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Q&A: An Introduction to Mortgage Terms

The world of mortgages can seem overwhelming and daunting. Fortunately, My Hard Money Lenders highlights key mortgage questions and answers to help demystify the current loan industry.

  • How often can a borrower refinance? Borrowers can refinances as often as they would like, but it’s important they make sure that the traditional costs associated with a refinance not only lower the monthly premiums, but also allows them to recoup any out-of-pocket expenses while they live in the home. For example, if a refinance costs $2,000 out-of-pocket and lowers the monthly payment $500 a month, it would only take four months to recoup these fees.
  • How long does a buyer have to wait to purchase a home after a previous foreclosure? While most time frames can be reduced if extenuating circumstances apply, the general rule of thumb is as follows: The VA requires two-year waiting periods, FHA three years and Fannie May and Freddie Mac seven years.
  • What are loan points? Loan points average around 1-percent of the entire mortgage balance. These points are typically purchased in exchange for a lower rate – often around an eight to one-quarter percent. Borrowers need to be careful when purchasing points, as they need to base their decisions on how long they intend on living in the home. If the out-of-pocket costs associated with purchasing points exceed the intended loan duration (for example, if someone plans on moving or refinancing within five years), purchasing points is not advisable.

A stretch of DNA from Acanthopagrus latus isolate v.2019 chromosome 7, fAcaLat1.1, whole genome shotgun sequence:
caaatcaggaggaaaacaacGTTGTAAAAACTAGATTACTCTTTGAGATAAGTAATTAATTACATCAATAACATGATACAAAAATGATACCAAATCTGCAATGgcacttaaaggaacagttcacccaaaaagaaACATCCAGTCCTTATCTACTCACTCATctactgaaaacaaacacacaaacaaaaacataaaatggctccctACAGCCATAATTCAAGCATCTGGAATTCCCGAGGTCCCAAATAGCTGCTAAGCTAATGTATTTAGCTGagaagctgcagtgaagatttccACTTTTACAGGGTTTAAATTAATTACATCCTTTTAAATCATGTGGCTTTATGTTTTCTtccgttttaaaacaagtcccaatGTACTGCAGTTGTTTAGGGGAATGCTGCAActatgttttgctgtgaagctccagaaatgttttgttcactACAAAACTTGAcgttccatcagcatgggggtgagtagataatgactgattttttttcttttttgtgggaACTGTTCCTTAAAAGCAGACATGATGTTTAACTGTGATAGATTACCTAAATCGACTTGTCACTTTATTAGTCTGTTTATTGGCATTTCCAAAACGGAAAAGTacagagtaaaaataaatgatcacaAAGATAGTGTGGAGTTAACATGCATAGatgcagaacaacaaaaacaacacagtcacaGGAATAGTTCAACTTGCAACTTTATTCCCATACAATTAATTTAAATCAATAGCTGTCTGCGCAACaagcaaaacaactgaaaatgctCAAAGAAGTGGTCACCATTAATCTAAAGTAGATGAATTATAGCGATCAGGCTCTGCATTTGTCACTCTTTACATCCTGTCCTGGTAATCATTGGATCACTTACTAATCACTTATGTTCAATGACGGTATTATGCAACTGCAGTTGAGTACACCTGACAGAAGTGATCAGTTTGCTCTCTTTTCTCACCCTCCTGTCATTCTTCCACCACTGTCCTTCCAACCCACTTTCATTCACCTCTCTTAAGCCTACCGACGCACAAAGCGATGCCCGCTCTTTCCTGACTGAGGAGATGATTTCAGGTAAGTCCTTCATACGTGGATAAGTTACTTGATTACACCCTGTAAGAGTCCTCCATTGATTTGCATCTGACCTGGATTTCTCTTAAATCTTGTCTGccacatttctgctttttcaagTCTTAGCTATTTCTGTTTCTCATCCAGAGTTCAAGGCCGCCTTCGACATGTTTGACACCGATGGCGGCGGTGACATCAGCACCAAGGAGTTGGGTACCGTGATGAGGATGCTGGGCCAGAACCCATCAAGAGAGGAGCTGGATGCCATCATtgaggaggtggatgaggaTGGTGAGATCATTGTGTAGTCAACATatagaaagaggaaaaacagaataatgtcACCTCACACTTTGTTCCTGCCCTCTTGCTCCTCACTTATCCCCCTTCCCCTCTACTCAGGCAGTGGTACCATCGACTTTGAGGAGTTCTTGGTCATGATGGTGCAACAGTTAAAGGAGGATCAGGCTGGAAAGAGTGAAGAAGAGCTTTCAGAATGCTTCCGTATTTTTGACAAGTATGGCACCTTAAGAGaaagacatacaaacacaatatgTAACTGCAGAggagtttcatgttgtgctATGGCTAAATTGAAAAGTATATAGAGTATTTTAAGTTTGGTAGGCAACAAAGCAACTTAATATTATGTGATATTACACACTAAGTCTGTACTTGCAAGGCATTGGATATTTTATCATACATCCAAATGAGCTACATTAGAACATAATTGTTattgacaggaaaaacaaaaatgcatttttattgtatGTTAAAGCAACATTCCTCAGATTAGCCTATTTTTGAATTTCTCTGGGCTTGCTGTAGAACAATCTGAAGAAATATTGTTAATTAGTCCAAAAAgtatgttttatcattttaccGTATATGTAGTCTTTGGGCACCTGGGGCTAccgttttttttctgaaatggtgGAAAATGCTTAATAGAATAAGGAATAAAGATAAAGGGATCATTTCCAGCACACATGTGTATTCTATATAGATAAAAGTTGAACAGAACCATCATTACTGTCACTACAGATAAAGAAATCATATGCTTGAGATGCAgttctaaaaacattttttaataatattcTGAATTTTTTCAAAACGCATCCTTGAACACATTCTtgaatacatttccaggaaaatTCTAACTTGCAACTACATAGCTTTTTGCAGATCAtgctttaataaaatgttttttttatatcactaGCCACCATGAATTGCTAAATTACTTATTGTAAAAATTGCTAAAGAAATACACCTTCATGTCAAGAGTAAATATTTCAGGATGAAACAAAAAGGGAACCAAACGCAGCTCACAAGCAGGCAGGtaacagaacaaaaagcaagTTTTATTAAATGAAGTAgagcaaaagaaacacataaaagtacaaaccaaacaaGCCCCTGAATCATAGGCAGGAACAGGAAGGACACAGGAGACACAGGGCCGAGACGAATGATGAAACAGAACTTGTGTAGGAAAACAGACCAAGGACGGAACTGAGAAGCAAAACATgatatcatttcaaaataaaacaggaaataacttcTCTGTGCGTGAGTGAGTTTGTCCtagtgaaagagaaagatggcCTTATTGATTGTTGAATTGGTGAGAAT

• Should borrowers take out adjustable rate mortgages? These types of mortgages are also known as an ARM and involve 3/1 or 5/1 terms. While ARMs feature lower monthly payments, they are typically only recommended for people that plan on living in a home for a couple years. Once the terms of the ARM expire, the interest rate skyrockets, increasing an average of 2-percent. ARMs are extremely risky for any long-term investment and were particularly damaging to homeowners that couldn’t afford to make higher interest rate payments when the real estate bubble burst in 2006.
  • If a borrower takes out a 30-year, fixed-rate mortgage, locked in at 3.5-percent, when will the payments start being applied to the principle loan amount instead of the interest? With a rate of 3.5-percent, 35 cents of every $1 goes towards the loan’s balance. This amount increases as the loan matures; however, it’s not until the 123rd mortgage payment that half or more of the mortgage amount is applied to the loan’s principal. The higher the rate, the longer it will take a borrower to have the payments be applied to the balance instead of the interest.

My Hard Money Lenders specializes in real estate financing for investors. They offer fast loan funding, including bridge loans, apartment building loans and commercial building loans.

 

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